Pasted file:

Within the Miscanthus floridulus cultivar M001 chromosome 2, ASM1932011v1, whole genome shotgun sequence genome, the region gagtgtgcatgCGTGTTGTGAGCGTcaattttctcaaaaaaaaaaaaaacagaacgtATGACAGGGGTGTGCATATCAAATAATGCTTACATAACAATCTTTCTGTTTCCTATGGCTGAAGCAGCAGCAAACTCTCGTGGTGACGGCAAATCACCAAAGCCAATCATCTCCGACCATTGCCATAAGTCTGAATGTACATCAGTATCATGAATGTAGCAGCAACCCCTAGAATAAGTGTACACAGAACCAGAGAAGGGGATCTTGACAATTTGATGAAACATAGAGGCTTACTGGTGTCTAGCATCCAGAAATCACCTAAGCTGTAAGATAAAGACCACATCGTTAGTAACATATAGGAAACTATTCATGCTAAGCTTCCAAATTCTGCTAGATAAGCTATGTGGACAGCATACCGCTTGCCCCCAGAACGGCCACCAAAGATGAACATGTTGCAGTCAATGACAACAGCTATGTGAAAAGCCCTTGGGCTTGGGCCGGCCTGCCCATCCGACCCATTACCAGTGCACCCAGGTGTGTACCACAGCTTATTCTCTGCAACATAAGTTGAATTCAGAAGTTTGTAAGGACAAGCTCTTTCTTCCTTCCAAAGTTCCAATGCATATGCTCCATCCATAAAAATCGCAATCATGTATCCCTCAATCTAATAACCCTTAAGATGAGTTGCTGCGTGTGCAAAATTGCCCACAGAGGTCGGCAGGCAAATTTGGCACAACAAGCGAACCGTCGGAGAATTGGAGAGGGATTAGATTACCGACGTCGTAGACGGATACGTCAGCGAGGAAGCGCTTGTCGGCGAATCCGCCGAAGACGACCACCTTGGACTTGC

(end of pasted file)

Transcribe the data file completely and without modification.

Within the Miscanthus floridulus cultivar M001 chromosome 2, ASM1932011v1, whole genome shotgun sequence genome, the region gagtgtgcatgCGTGTTGTGAGCGTcaattttctcaaaaaaaaaaaaaacagaacgtATGACAGGGGTGTGCATATCAAATAATGCTTACATAACAATCTTTCTGTTTCCTATGGCTGAAGCAGCAGCAAACTCTCGTGGTGACGGCAAATCACCAAAGCCAATCATCTCCGACCATTGCCATAAGTCTGAATGTACATCAGTATCATGAATGTAGCAGCAACCCCTAGAATAAGTGTACACAGAACCAGAGAAGGGGATCTTGACAATTTGATGAAACATAGAGGCTTACTGGTGTCTAGCATCCAGAAATCACCTAAGCTGTAAGATAAAGACCACATCGTTAGTAACATATAGGAAACTATTCATGCTAAGCTTCCAAATTCTGCTAGATAAGCTATGTGGACAGCATACCGCTTGCCCCCAGAACGGCCACCAAAGATGAACATGTTGCAGTCAATGACAACAGCTATGTGAAAAGCCCTTGGGCTTGGGCCGGCCTGCCCATCCGACCCATTACCAGTGCACCCAGGTGTGTACCACAGCTTATTCTCTGCAACATAAGTTGAATTCAGAAGTTTGTAAGGACAAGCTCTTTCTTCCTTCCAAAGTTCCAATGCATATGCTCCATCCATAAAAATCGCAATCATGTATCCCTCAATCTAATAACCCTTAAGATGAGTTGCTGCGTGTGCAAAATTGCCCACAGAGGTCGGCAGGCAAATTTGGCACAACAAGCGAACCGTCGGAGAATTGGAGAGGGATTAGATTACCGACGTCGTAGACGGATACGTCAGCGAGGAAGCGCTTGTCGGCGAATCCGCCGAAGACGACCACCTTGGACTTGC